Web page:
{npm22: thoughts that breathe, words that burn}

It’s National Poetry Month!

If we recall that a national poetry celebration was only officially launched in 1996, it seems ludicrous. Surely this celebrating has been going on forever! National Poetry Month has certainly gone from strength to strength; more than ever, people are reading poetry, students in schools are studying poetry, and more and more it’s being proven that poetry is good for our heads, good for our hearts, and feeds our souls. Here’s to the joy of a few pithy, provocative, clever, or amusing words to keep us going this month.

This year’s official poster from the Academy of American Poets features a line from an Amanda Gorman. There’s a poem in this place, the poster proclaims, and set within the chaos of crumpled newspapers, blaring headlines, and multiple mouths speaking, it appears that the poet has plenty of fodder for inspiration. Though my brain isn’t quite ready for digging through chaos to discover a month of poetry (WHY does April always seem to just …appear!?), smarter people than I have brought out their stars and prepared, so I’m hitching my wagon to a couple of bright ones:

Amy @ the Poetry Farm gave me the idea of creating poems inspired by proverbs. I’m using less familiar British and American proverbs primarily, but will grab any others which spark a thought. (Proverbicals.com and Phrases.org are two great reference sites.) Poetry Princess Laura, whose preference for short poetry is well-documented, is doing post-it note poems – and I think that’s a worthy length limit for me as well. I look forward to the exercise of trying to come up with short poems on conventional wisdom. Should be easy-peasy, right?

“After all is said and done, more is said than done.”


The roadside sign is boasting
men in orange weave week-long knots

CALTRANS – short for the California Deptartment of Transportation – are the slow men in orange. They’re awfully fond of crowing that they’re working our tax dollars. Ironically, most of them seem employed to supervise…

Poetry Friday is posted by my second cousin, Heidi, who is determined to save the planet and bring us together, one poem at a time. Jama-j is rounding up everyone this National Poetry Month over on Alphabet Soup, so do check back to her big list throughout the month. Here’s to Thomas’s Grey’s belief in poetry being words that burn, and thoughts that breathe. Here’s to becoming those who breathe fire.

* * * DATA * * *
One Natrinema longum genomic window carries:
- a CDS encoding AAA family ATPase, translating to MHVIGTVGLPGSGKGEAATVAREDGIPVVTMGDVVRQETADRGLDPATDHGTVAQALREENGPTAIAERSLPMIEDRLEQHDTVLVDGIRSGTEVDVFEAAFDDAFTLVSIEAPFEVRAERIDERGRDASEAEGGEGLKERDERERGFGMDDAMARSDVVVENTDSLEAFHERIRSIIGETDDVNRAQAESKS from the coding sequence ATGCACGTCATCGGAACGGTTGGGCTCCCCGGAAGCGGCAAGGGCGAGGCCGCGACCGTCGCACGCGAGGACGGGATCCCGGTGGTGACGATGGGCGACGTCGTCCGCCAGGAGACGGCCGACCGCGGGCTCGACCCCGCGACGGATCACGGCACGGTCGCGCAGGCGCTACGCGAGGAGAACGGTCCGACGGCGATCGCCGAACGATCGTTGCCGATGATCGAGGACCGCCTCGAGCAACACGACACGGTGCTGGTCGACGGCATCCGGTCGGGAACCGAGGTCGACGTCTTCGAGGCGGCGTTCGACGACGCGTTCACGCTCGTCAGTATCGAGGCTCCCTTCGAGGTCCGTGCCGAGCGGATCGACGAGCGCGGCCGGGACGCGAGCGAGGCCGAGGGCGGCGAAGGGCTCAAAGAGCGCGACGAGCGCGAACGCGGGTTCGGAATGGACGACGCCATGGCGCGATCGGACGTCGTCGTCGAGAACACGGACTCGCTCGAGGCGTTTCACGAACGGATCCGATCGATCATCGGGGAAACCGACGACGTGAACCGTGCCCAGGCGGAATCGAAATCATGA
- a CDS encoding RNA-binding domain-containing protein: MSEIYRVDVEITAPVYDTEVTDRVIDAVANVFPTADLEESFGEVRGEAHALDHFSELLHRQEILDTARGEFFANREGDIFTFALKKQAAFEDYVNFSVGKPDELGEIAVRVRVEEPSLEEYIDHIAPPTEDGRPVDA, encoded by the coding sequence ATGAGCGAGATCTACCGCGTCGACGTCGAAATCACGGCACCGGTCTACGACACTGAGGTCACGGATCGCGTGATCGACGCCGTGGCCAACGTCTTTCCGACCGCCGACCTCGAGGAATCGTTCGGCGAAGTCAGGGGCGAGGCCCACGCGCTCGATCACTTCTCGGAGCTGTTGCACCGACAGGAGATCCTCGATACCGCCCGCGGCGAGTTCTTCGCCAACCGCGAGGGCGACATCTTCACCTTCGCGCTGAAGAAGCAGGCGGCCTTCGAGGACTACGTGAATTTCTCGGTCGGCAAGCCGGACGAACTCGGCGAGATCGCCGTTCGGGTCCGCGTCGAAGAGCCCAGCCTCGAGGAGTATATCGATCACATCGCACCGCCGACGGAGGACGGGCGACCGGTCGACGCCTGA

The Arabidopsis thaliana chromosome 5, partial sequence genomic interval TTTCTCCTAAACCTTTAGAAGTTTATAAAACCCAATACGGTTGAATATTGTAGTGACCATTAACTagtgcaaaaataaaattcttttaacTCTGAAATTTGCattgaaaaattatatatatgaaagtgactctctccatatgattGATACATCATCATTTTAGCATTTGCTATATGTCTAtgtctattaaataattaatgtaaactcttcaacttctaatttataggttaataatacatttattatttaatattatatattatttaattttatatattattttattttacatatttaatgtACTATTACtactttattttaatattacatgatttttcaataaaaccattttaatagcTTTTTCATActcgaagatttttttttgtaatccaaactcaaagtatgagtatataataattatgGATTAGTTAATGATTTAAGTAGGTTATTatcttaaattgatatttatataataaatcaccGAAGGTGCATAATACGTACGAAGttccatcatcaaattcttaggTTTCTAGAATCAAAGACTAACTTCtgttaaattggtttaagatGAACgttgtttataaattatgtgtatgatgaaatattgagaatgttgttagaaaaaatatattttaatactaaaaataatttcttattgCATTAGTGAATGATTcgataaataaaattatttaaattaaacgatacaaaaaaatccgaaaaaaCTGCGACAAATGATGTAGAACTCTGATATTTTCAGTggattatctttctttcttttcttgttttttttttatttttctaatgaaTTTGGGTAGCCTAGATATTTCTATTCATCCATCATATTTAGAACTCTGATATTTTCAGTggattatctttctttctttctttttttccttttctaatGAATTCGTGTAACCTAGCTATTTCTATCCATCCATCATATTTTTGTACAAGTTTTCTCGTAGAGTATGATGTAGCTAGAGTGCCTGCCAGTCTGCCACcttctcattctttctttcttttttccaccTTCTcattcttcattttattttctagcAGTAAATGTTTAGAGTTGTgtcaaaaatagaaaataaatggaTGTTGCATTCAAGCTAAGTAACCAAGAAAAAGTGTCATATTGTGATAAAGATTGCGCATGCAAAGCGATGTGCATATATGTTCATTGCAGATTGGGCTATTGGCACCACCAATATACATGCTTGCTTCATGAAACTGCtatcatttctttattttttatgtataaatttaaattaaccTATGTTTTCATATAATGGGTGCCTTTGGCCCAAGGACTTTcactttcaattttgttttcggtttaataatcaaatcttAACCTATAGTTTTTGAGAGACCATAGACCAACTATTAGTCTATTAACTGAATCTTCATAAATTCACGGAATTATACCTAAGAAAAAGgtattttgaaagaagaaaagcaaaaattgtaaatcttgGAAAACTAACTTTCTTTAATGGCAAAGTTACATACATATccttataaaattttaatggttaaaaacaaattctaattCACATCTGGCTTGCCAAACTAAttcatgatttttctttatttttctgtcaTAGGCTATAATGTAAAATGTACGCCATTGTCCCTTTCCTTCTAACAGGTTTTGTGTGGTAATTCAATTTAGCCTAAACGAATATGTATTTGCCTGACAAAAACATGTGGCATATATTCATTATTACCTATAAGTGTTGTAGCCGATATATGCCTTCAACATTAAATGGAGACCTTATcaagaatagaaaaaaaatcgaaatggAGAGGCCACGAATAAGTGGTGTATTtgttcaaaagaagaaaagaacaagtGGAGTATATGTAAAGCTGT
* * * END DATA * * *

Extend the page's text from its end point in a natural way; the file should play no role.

14 Replies to “{npm22: thoughts that breathe, words that burn}”

  1. Tanita, I backtracked to read some of your poems for NPM 22. I do enjoy the terseness of small poems. Proverbs and sticky notes is a great way to celebrate National Poetry Month. Thank you for posting your offering of an image poem to my Poetryliscious Gallery.

  2. Pardon the so-late comment, Tanita, but I’m glad I finally got here! Your proverbial dodoitstickynote poem hits the mark, and I’m extra glad to discover that quote from Thomas Gray/Grey, which I hadn’t come across. I googled and the first thing that came up was this article about “poetic inquiry in the health professions”! https://www.ncbi.nlm.nih.gov/pmc/articles/PMC8505582/ That’s pretty cool, right? And that graphic is gorgeous. Happy NPM, cousin!

    1. @2nd Cousin Heidi: I think that Thomas Grey quote I saw more in the UK (because they still have to memorize bits of Grey’s Elegy) on mugs and bags – but it’s so stirring and powerful. I don’t imagine my doggerel will ever “breathe fire,” but wouldn’t that be a goal!

  3. You sure those aren’t the ODOT guys? Maybe there’s a proverb about road workers and cut from the same mold.

    The Good Eyes Award goes to Laura for spotting the dodoitsu, and the Pick Your Pieces And Parts NPM Project Award goes to YOU!

    1. @MaryLee: I swear, it’s anyone with a reflective vest and a hard hat, these days… There seems to have to be a certain number of workers in order for work to be done: at least three to supervise, two to back the truck into traffic, two with signs and cones, and one to be scratching his head and checking his phone… at minimum. Otherwise some contractual obligation is not reached…

  4. Watch out for those “men in orange!” Nice wordplay in your poem Tanita. I like the scale of your proverb project, and sticky-note size restriction, thanks!

      1. Thanks for the greeting, Happy Poetry Month Tanita! I’m writing incognito during the week and posting on Friday’s due to teaching and an art deadline quickly approaching…

    1. @laurasalas: The ONLY way I know how to limit myself on length is to go hard on trying to stay with a form!! So, I’m going to revisit the dodoitsus, the tankas, try a siljo, and of course, flirt with haiku and a few other short-ish forms. We’ll see where we end up…

  5. I love that you are taking on two challenges and combining them for your project this month. I look forward to reading your poems.
    I had to snort when I read “Your tax dollars at work.” Oh the irony …

Leave a Reply

This site uses Akismet to reduce spam. Learn how your comment data is processed.